Joan Laporta is 58, it is 17 years since he became president of Barcelona, a decade since he departed and five years since he last fought and lost elections. The hair is a little greyer and the first thing he says as he takes his seat is that the situation is “complicated”, leaving no room for bombastic promises or grand statements. No point, either. “Voters will reward seriousness, rigour, experience and knowledge,” he says. And yet there’s still a glint in his eye, the familiar hint of mischief.
It is here in this sparse room above his campaign HQ at the Moritz beer factory in Barcelona, and it is there the following morning, 600km away in Madrid. A giant banner with his face on covers the façade of a 15-floor building on the corner of Santiago Bernabéu Street, right by the home of their greatest rivals and the scene of his greatest night: the 6-2 against Real Madrid in 2009. “Looking forward to seeing you again,” the message runs. All it lacks is a winking emoji. So much for no grand statements.
In the capital, many didn’t see the funny side. In Catalonia, many more did. Some enjoyed the ballsiness, the glimpse of the provocative president he was before and the threat his appearance represented to their rivals, how offended some were.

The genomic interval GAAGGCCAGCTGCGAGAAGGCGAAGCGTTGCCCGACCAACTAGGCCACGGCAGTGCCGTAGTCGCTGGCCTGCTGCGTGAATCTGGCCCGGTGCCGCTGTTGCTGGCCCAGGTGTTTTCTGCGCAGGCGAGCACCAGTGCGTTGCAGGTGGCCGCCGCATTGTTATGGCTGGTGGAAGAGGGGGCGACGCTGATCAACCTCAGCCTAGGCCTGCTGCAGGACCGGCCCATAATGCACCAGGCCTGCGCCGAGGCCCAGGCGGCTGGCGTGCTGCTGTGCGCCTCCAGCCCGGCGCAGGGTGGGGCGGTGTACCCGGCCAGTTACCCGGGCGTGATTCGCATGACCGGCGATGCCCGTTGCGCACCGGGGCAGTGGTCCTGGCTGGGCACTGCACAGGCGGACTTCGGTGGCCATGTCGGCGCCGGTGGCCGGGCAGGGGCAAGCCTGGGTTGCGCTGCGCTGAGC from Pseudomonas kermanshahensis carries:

The banner broke from the studied seriousness, and the favourite for the elections, Víctor Font, insisted: “In these things he’s the master but banners don’t win you Champions Leagues, build a stadium, or fix the debt.” Yet the emotional impact was huge, the reaction massive, Laporta thrust centre-stage, and it may work. Besides, however conciliatory he’s been since announcing his candidacy, maybe he can’t help himself. If he could maybe he wouldn’t even be here.
Joan Laporta’s electoral poster on the corner of Santiago Bernabéu Street, with Real Madrid’s stadium in the background. Photograph: Juan Medina/Reuters
Barcelona are in crisis. Whoever wins these elections – and there are eight men trying to gather sufficient signatures to stand, with Laporta and Font the favourites – will inherit players, a manager and a mess. The admitted debt is €488m. There is a stadium to build, a loan from Goldman Sachs to be repaid. Wages have been deferred, another problem handed to the new president. And the team are in trouble.
As for Laporta, the charisma and easy charm is still there, no sign of him slowing down, but it’s still hard to imagine the energy of 2003 and harder to imagine equalling that era. There’s no Johan Cruyff to guide him, no Pep Guardiola to manage for him, and maybe no Lionel Messi, either. In short, is he mad? Why go back? Continue reading
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